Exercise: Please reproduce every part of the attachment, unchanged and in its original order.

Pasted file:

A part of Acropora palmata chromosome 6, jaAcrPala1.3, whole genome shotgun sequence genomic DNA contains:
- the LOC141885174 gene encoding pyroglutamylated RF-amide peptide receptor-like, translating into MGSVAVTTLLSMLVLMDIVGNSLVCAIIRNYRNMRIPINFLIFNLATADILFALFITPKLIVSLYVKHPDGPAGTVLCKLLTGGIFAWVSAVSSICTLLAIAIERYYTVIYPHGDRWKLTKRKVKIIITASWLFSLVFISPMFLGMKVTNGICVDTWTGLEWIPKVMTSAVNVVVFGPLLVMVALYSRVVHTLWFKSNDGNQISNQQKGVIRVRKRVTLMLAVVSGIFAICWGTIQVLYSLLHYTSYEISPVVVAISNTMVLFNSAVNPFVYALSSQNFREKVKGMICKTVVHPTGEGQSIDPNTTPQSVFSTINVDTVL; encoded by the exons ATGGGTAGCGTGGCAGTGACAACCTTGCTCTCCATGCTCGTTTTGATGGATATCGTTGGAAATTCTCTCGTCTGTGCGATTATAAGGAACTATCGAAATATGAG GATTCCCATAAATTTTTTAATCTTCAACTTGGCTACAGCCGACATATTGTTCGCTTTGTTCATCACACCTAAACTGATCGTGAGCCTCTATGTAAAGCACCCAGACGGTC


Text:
A part of Acropora palmata chromosome 6, jaAcrPala1.3, whole genome shotgun sequence genomic DNA contains:
- the LOC141885174 gene encoding pyroglutamylated RF-amide peptide receptor-like, translating into MGSVAVTTLLSMLVLMDIVGNSLVCAIIRNYRNMRIPINFLIFNLATADILFALFITPKLIVSLYVKHPDGPAGTVLCKLLTGGIFAWVSAVSSICTLLAIAIERYYTVIYPHGDRWKLTKRKVKIIITASWLFSLVFISPMFLGMKVTNGICVDTWTGLEWIPKVMTSAVNVVVFGPLLVMVALYSRVVHTLWFKSNDGNQISNQQKGVIRVRKRVTLMLAVVSGIFAICWGTIQVLYSLLHYTSYEISPVVVAISNTMVLFNSAVNPFVYALSSQNFREKVKGMICKTVVHPTGEGQSIDPNTTPQSVFSTINVDTVL; encoded by the exons ATGGGTAGCGTGGCAGTGACAACCTTGCTCTCCATGCTCGTTTTGATGGATATCGTTGGAAATTCTCTCGTCTGTGCGATTATAAGGAACTATCGAAATATGAG GATTCCCATAAATTTTTTAATCTTCAACTTGGCTACAGCCGACATATTGTTCGCTTTGTTCATCACACCTAAACTGATCGTGAGCCTCTATGTAAAGCACCCAGACGGTC